A guest post by Mark Beesley , chair of Lime Solicitors and Corclaim – part of Shakespeare Martineau
Almost a year ago, I caught up with a contemporary of mine for one of my first Zoom calls. He was channelling his “inner Gruffalo” in a rather odd onesie arrangement, set against a backdrop of the Pyramids of Giza.
How excited he was, that he could conduct business calls from his bedroom, without having to travel to work.
Fast forward most of that year, and I caught up again with him recently. He was sat in his chair in his study, an actual backdrop of his bookcase, wearing a white shirt and looking at the screen with his Zoom death stare.
I think it was fair to conclude he probably wasn’t as enthusiastic about Zoom calls as he had been at the outset.
I am sure we have all experienced Zoom fatigue, that series of meetings, back to back, where it feels as if one’s eyes are trapped upon a screen, and the day will never end.
But think of those newer entrants to the business, or the profession, who had expected to be working alongside their peers, mentors and supervisors, experiencing the busy goings-on of an office and learning from all of the experience that brings.
Instead, they have the remoteness of working at home, in some cases isolated from their colleagues, and not having had any office experience for over a year now.
Looking at our role as supervisors of those individuals, how do we ensure that, firstly, they get the experience which they signed up for and, secondly that they have the safety net and enrichment of the supervision which they need and are entitled to expect?
Well, there are the Zoom or Teams calls which do fulfil a purpose and can be an effective way of discussing issues and ensuring matters are kept up-to-date.
There is, however, the risk of them being increasingly formulaic entries in the diary which do not always survive a busy day, or meetings which follow the same pattern and do not achieve as much as they should do, in particular the need to ask an impulsive question when a particular situation arises.
Virtual supervision is important, but it is very important that that supervision doesn’t become virtual, and not fit for purpose. So how do we guard against that?
It is important to look at the bigger picture. It is not all about work and office matters; it all starts with the mental and physical health and wellbeing of the individuals concerned.
Firms should look to have a ‘wellbeing hub’ offering resources to support the individual’s wellbeing in all respects, with guidance as to how and where any additional support can be found, and people both within the business, and sometimes outside, who can make a real difference where the need arises.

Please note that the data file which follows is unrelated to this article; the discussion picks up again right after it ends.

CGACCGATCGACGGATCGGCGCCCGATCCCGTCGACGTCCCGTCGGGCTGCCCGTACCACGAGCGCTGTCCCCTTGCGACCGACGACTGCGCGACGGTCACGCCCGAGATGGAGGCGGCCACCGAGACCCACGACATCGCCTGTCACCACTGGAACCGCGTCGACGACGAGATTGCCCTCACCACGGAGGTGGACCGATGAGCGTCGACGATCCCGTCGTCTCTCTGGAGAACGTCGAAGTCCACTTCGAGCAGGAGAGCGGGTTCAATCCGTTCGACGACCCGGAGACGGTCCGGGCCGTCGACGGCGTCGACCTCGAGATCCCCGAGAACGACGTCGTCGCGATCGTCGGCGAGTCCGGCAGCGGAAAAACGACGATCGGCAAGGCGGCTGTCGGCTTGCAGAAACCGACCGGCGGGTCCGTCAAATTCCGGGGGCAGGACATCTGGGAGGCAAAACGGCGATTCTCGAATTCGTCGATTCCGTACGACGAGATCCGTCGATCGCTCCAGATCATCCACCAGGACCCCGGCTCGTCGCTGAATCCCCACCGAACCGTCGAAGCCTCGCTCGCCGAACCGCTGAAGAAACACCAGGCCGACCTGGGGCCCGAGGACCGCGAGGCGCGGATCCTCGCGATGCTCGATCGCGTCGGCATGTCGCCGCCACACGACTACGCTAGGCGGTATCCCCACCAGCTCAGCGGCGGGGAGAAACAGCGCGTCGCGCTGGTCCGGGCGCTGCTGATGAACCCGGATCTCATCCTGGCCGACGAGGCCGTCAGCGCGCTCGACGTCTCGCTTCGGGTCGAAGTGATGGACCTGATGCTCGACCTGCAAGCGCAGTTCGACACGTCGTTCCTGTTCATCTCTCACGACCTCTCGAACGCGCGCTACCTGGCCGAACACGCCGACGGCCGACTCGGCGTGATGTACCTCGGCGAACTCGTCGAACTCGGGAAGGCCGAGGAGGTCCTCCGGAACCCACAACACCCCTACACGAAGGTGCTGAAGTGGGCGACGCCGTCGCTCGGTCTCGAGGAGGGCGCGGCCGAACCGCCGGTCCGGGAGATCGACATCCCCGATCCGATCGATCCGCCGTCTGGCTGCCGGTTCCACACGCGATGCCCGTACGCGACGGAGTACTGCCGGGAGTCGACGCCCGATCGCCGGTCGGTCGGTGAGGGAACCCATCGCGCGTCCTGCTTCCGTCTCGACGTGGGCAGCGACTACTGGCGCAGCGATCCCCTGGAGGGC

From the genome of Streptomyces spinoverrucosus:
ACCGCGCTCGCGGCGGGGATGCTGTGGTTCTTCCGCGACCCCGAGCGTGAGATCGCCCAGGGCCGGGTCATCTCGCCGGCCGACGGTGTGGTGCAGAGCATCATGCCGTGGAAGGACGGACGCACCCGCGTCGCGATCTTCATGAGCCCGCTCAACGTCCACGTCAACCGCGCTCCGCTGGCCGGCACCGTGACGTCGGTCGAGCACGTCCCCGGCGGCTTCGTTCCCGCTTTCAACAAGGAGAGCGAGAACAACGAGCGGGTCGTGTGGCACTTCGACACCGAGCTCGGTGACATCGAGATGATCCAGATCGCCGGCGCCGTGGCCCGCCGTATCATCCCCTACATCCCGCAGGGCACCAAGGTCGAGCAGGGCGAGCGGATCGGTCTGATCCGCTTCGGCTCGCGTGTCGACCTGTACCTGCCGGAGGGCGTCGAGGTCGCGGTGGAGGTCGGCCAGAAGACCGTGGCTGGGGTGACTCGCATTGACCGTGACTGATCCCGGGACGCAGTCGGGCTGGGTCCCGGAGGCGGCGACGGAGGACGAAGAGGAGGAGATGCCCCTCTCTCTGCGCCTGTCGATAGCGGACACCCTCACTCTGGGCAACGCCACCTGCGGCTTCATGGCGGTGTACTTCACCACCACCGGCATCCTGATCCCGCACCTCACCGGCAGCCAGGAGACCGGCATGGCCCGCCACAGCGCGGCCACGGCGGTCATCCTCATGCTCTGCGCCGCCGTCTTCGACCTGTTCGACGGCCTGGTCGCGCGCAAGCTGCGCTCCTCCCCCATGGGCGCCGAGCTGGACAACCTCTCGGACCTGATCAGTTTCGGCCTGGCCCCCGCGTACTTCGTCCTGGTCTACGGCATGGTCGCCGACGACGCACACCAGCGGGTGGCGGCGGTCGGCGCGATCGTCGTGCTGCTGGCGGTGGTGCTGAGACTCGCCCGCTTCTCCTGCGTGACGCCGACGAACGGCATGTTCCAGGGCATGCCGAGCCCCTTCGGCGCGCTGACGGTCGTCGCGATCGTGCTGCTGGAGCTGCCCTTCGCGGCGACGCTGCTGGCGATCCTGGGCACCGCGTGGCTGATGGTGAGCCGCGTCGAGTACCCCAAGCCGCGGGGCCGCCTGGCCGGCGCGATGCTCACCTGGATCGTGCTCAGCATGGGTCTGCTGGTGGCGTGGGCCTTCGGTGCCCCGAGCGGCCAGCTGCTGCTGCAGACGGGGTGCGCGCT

There is also the social aspect, and it is important that those joining the business are made to feel part of a team.
So socials, particularly those which have a team-building aspect to them, and perhaps even an element of competition, can really make a difference to a day which can begin to look very groundhog as the weeks and months progress.
I am not a fan of regular Zoom meetings, same time, same day of a week. I think they become more box-ticking exercises if one is not careful.
If it is your responsibility to supervise or mentor an individual, you should be available whenever that individual needs you – not necessarily at the immediate moment, but certainly within a short period of time, whether it is a brief call followed by a later meeting, or whatever suits.
The fact that you are available, and are approachable, is a positive and a reassurance in itself.
Mix up the method of contact, whether it be by telephone, or even switching between Zoom and Teams, and perhaps, if one dare say it and where lockdown rules allow, the odd office meet or coffee.
Take time not just to discuss work, but to see how things are going generally, making sure that the individual feels wanted, supported, part of the team and ‘safe’, in that they feel that the work they are doing is being properly reviewed and supervised.
It is about building up a working relationship and a trust, which is probably taken for granted in the more immediate scenario of an office working relationship.
It is vital that the supervision is effective, is genuine, and is seen as an important part of the working day, not something that has to be done to tick a box. If the latter is the case, it will not work for any lengthy period, if at all, and all it will lead to is distance and disillusionment over the medium and long term.
I go out of my way to contact those I am supporting, rather than just wait for them to contact me, at times to just see how they are doing, to discuss something that has happened in the world, or the firm, just to check in on progress.
I have found over a period of time that this has led to a more natural form of contact back, where the individuals concerned have felt empowered to contact me, and we have had some very good chats, on both work and other issues which have really kept the working relationship alive and flourishing.
Involving others, and getting others to join a catch up call, or indeed working with you on supervision or mentoring, just for a change of voice or approach, can also work well. Variety is the spice of life!
It is unlikely that we will revert to being fully office based, so it is exceptionally important we get this right. There is no one size fits all, it is very much around judging the needs, and sensitivities of an individual.
One thing is for sure, though: if we do not nail supervision properly, it will lead to problems. Whether those problems are errors, which may lead to complaints or claims, or simply the breakdown of working relationships, that must be avoided at all costs.